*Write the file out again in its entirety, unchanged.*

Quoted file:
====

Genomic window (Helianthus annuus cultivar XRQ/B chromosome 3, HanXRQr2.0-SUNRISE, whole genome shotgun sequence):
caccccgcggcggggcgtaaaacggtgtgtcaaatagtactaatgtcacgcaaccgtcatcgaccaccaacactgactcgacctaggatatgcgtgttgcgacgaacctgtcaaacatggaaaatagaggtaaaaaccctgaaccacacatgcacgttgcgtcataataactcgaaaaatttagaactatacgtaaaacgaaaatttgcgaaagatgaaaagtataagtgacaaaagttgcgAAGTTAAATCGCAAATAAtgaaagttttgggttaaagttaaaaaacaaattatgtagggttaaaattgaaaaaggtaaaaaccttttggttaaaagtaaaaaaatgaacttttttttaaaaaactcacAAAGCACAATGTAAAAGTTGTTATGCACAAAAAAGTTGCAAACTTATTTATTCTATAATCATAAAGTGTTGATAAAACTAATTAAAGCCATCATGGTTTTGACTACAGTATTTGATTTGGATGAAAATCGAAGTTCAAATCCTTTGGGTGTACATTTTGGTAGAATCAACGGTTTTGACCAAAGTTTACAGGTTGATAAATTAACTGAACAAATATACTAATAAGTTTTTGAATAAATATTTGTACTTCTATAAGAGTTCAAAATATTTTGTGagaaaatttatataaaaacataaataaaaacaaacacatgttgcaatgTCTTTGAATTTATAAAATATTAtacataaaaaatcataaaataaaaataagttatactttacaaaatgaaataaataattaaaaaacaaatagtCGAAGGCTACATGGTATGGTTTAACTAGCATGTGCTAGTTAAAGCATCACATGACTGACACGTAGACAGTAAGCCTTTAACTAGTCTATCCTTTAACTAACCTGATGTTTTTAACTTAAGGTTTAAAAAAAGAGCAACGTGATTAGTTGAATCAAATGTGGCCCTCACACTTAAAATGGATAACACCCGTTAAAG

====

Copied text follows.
Genomic window (Helianthus annuus cultivar XRQ/B chromosome 3, HanXRQr2.0-SUNRISE, whole genome shotgun sequence):
caccccgcggcggggcgtaaaacggtgtgtcaaatagtactaatgtcacgcaaccgtcatcgaccaccaacactgactcgacctaggatatgcgtgttgcgacgaacctgtcaaacatggaaaatagaggtaaaaaccctgaaccacacatgcacgttgcgtcataataactcgaaaaatttagaactatacgtaaaacgaaaatttgcgaaagatgaaaagtataagtgacaaaagttgcgAAGTTAAATCGCAAATAAtgaaagttttgggttaaagttaaaaaacaaattatgtagggttaaaattgaaaaaggtaaaaaccttttggttaaaagtaaaaaaatgaacttttttttaaaaaactcacAAAGCACAATGTAAAAGTTGTTATGCACAAAAAAGTTGCAAACTTATTTATTCTATAATCATAAAGTGTTGATAAAACTAATTAAAGCCATCATGGTTTTGACTACAGTATTTGATTTGGATGAAAATCGAAGTTCAAATCCTTTGGGTGTACATTTTGGTAGAATCAACGGTTTTGACCAAAGTTTACAGGTTGATAAATTAACTGAACAAATATACTAATAAGTTTTTGAATAAATATTTGTACTTCTATAAGAGTTCAAAATATTTTGTGagaaaatttatataaaaacataaataaaaacaaacacatgttgcaatgTCTTTGAATTTATAAAATATTAtacataaaaaatcataaaataaaaataagttatactttacaaaatgaaataaataattaaaaaacaaatagtCGAAGGCTACATGGTATGGTTTAACTAGCATGTGCTAGTTAAAGCATCACATGACTGACACGTAGACAGTAAGCCTTTAACTAGTCTATCCTTTAACTAACCTGATGTTTTTAACTTAAGGTTTAAAAAAAGAGCAACGTGATTAGTTGAATCAAATGTGGCCCTCACACTTAAAATGGATAACACCCGTTAAAG